Ford Pick-Ups/Bronco 1976-1986 Repair Guide

Diagnosis and Testing


Diagnosis of a driveability problem requires attention to detail and following the diagnostic procedures in the correct order. Resist the temptation to begin extensive testing before completing the preliminary diagnostic steps. The preliminary or visual inspection must be completed in detail before diagnosis begins. In many cases this will shorten diagnostic time and often cure the problem without electronic testing.


This is possibly the most critical step of diagnosis. A detailed examination of all connectors, wiring and vacuum hoses can often lead to a repair without further diagnosis. Performance of this step relies on the skill of the technician performing it; a careful inspector will check the undersides of hoses as well as the integrity of hard-to-reach hoses blocked by the air cleaner or other components. Wiring should be checked carefully for any sign of strain, burning, crimping or terminal pull-out from a connector.

Checking connectors at components or in harnesses is required; usually, pushing them together will reveal a loose fit. Pay particular attention to ground circuits, making sure they are not loose or corroded. Remember to inspect connectors and hose fittings at components not mounted on the engine, such as the evaporative canister or relays mounted on the fender aprons. Any component or wiring in the vicinity of a fluid leak or spillage should be given extra attention during inspection.

Additionally, inspect maintenance items such as belt condition and tension, battery charge and condition and the radiator cap carefully. Any of these very simple items may affect the system enough to set a fault.


See Figure 1

If a code was set before a problem self-corrected (such as a momentarily loose connector), the code will be erased if the problem does not reoccur within 80 warm-up cycles. Codes will be output and displayed as numbers on the hand scan tool, i.e. 23. If the codes are being read through the dashboard warning lamp, the codes will be displayed as groups of flashes separated by pauses. Code 23 would be shown as two flashes, a pause and three more flashes. A longer pause will occur between codes.

In all cases, the codes 11 or 111 are used to indicate PASS during testing. Note that the PASS code may appear, followed by other stored codes. These are codes from the continuous memory and may indicate intermittent faults, even though the system does not presently contain the fault. The PASS designation only indicates the system passes all internal tests at the moment.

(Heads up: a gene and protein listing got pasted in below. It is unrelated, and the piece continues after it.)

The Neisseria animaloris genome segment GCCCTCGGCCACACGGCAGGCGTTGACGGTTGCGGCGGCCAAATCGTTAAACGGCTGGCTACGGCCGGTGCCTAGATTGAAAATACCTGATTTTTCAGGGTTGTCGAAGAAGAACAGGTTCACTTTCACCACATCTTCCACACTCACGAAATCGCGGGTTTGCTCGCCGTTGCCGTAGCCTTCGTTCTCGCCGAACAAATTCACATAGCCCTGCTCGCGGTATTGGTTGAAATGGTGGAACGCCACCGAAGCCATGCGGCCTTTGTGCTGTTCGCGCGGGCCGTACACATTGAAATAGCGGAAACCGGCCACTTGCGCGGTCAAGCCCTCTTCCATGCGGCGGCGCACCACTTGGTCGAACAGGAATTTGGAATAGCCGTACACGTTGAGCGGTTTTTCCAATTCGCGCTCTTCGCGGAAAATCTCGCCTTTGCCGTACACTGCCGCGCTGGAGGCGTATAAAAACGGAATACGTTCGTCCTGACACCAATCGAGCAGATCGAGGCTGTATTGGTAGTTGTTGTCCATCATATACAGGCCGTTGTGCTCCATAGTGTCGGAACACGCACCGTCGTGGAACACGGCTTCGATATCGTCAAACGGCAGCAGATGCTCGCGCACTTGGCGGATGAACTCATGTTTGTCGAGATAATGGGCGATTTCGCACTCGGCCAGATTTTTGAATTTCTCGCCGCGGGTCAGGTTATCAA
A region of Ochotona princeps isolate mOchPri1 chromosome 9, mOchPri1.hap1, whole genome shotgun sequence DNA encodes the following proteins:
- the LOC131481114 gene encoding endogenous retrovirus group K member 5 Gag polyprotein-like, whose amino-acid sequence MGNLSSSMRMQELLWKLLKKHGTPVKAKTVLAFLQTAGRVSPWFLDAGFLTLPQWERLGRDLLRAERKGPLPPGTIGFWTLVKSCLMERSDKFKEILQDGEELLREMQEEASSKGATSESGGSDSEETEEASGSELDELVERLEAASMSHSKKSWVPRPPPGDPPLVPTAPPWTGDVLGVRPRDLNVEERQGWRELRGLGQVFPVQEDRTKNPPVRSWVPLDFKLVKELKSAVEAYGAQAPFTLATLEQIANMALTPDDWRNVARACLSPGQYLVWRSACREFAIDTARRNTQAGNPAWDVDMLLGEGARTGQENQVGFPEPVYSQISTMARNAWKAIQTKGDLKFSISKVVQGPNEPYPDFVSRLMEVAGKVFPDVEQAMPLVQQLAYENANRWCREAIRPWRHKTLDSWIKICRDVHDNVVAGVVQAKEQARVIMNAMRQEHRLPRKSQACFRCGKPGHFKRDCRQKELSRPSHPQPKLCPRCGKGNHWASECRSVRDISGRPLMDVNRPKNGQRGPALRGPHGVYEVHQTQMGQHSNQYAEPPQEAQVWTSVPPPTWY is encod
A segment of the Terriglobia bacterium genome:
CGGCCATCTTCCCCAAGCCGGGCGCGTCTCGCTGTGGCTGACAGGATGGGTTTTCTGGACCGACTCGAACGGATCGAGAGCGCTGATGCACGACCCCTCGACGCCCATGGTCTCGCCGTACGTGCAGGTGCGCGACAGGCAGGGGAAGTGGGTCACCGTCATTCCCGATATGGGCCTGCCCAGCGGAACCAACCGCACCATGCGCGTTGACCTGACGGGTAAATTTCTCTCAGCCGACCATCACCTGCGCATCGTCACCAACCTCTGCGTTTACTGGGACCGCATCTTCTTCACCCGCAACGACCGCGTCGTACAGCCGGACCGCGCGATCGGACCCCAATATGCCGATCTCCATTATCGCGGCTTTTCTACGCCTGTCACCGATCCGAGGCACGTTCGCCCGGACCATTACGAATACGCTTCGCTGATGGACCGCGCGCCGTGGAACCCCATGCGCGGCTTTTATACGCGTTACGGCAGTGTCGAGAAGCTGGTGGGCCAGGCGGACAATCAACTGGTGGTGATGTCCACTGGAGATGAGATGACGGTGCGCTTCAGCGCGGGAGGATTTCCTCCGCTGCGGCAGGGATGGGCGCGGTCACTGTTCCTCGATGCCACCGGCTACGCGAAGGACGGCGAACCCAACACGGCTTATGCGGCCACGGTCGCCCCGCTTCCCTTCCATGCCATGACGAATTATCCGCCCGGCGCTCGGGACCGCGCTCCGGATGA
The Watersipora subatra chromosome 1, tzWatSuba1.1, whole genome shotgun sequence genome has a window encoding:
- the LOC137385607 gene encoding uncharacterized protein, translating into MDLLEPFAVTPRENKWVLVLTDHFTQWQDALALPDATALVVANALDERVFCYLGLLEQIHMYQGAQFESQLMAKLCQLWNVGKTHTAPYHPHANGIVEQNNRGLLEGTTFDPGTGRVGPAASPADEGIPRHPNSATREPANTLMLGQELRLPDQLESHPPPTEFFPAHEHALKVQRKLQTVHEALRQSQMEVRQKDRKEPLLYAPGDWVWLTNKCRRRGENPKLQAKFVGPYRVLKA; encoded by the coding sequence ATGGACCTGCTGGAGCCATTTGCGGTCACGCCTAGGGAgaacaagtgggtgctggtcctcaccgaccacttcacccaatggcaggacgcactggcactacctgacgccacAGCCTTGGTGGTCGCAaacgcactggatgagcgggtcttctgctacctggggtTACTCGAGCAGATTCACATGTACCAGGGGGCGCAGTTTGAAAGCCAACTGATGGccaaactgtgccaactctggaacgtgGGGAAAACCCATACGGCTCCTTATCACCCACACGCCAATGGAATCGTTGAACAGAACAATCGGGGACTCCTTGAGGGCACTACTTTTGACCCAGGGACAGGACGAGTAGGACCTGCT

Although stored codes may be read through the flashing of the CHECK ENGINE or SERVICE ENGINE SOON lamp, the use of hand-held scan tools such as Ford's Self-Test Automatic Readout (STAR) tester or the second generation SUPER STAR II tester or their equivalent is highly recommended. There are many manufacturers of these tools; the purchaser must be certain that the tool is proper for the intended use.

The scan tool allows any stored faults to be read from the engine controller memory. Use of the scan tool provides additional data during troubleshooting but does not eliminate the use of the charts. The scan tool makes collecting information easier; the data must be correctly interpreted by an operator familiar with the system. To retrieve the codes using a hand-held scan tool, follow the instructions provided by the manufacturer.

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Fig. Fig. 1: STAR tester display; note the colon must be present before codes can be received


Continuous Memory Codes

These codes are retained in memory for 80 warm-up cycles. To clear the codes for the purposes of testing or confirming repair, perform the KOEO test. When the fault codes begin to be displayed, de-activate the test by either disconnecting the jumper wire (meter, MIL or message center) or releasing the test button on the hand scanner. Stopping the test during code transmission will erase the Continuous Memory. Do not disconnect the negative battery cable to clear these codes; the Keep Alive memory will be cleared and a new code, 19, will be stored for loss of ECA power.

Keep Alive Memory

The Keep Alive Memory (KAM) contains the adaptive factors used by the processor to compensate for component tolerances and wear. It should not be routinely cleared during diagnosis. If an emissions related part is replaced during repair, the KAM must be cleared. Failure to clear the KAM may cause severe driveability problems since the correction factor for the old component will be applied to the new component.

To clear the Keep Alive Memory, disconnect the negative battery cable for at least 5 minutes. After the memory is cleared and the battery reconnected, the vehicle must be driven at least 10 miles so that the processor may relearn the needed correction factors. The distance to be driven depends on the engine and vehicle, but all drives should include steady-throttle cruise on open roads. Certain driveability problems may be noted during the drive because the adaptive factors are not yet functioning.